doringbaai NSRI teen drowned in East London

Image: Facebook/NSRI

Canadian woman leaves R20 million to the NSRI, vessel named in her honour

A Search and Rescue vessel was named in honour of Donna Nicholas after she left the NSRI a substantial amount of money in her will.

doringbaai NSRI teen drowned in East London

Image: Facebook/NSRI

The National Sea Rescue Institute’s (NSRI) second offshore rescue craft began its maiden voyage to its home station in Simon’s Town on Saturday, 17 April 2021.  

Donna Nicholas leaves R20 million to the NSRI

The second vessel, which was imported as “hull, deck and bulkheads”, was completed by Two Oceans Marine in Cape Town earlier this month. The innovative French-designed Offshore Rescue Craft (ORC) will take the NSRI’s crew safety and marine rescue capability to a new level. 

Named in honour of the Canadian stockbroker and analyst, Donna Nicholas, the vessel was destined for service at Station 10 in Simon’s Town. Donna really admired the work done by the NSRI and always said that she wanted to support it.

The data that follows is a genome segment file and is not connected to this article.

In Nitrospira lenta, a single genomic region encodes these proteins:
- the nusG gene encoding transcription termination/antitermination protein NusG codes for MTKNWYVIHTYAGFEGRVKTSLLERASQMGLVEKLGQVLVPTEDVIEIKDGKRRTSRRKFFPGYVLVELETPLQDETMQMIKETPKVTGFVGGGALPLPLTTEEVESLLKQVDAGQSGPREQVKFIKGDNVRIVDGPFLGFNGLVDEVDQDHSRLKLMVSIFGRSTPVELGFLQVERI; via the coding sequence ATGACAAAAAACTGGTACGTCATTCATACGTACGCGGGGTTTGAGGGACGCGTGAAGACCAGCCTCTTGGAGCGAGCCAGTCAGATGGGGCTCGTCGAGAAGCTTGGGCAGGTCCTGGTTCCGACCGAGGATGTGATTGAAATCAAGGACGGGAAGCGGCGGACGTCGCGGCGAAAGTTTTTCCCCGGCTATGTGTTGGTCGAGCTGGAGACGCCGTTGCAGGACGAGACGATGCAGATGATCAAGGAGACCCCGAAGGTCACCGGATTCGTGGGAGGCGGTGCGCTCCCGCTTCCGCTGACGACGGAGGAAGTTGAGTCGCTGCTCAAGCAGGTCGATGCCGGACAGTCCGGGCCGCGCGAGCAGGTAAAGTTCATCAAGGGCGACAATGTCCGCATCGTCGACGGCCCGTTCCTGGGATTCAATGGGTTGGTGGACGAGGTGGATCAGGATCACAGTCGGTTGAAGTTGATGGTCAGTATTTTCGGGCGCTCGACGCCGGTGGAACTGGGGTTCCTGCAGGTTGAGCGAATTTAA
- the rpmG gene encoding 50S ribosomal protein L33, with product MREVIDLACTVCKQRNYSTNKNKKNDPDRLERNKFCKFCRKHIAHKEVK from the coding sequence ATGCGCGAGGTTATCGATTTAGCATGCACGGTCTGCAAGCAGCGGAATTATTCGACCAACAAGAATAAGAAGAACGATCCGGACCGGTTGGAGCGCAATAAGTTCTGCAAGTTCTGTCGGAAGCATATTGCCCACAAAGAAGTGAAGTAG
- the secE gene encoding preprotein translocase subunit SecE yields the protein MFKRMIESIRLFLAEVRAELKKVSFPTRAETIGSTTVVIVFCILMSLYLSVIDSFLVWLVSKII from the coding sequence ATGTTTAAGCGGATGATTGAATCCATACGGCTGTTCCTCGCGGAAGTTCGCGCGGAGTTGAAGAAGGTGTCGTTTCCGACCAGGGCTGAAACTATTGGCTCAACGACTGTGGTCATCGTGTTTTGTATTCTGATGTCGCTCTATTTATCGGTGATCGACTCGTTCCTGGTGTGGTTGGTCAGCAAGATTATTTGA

That’s why she reportedly left a substantial amount of money in her will – R20 million to be exact – for the institute in order to perform their rescue operations in extreme conditions.

At 14.8m long and 4.8m wide, it can be deployed on rescue missions as far as 50 nautical miles (over 92km) from land and has an expected lifespan of at least 40 years. 

A world-class vessel

It is said that an excited Simons Town rescue crew will begin training and testing the new vessel before it is officially welcomed to the NSRI’s growing fleet later this year. 

“Station 10 Simons Town is buzzing with activity as we make the final preparations for the arrival of our vessel, Donna Nicholas. With any new vessel comes planning and facility alteration in order to accommodate her. The rescue base has been rebuilt and the slipway and winch gear upgraded in order to house this magnificent vessel. The upgrades are now complete, and the crew is busy adding the final touches to make it home for Donna Nicholas and crew”, said Station 10, Station Commander, Darren Zimmerman.

“Our fleet replacement programme will see the entire NSRI all-weather search and rescue fleet replaced with the new vessels over about 10 years, allowing for increased operational capability,” said NSRI CEO, Cleeve Robertson. 

The new world-class search and rescue vessels will accommodate six volunteer rescuers on board, in shock mitigating seats to allow for high-speed operation in difficult sea conditions and has the ability to carry up to 23 survivors.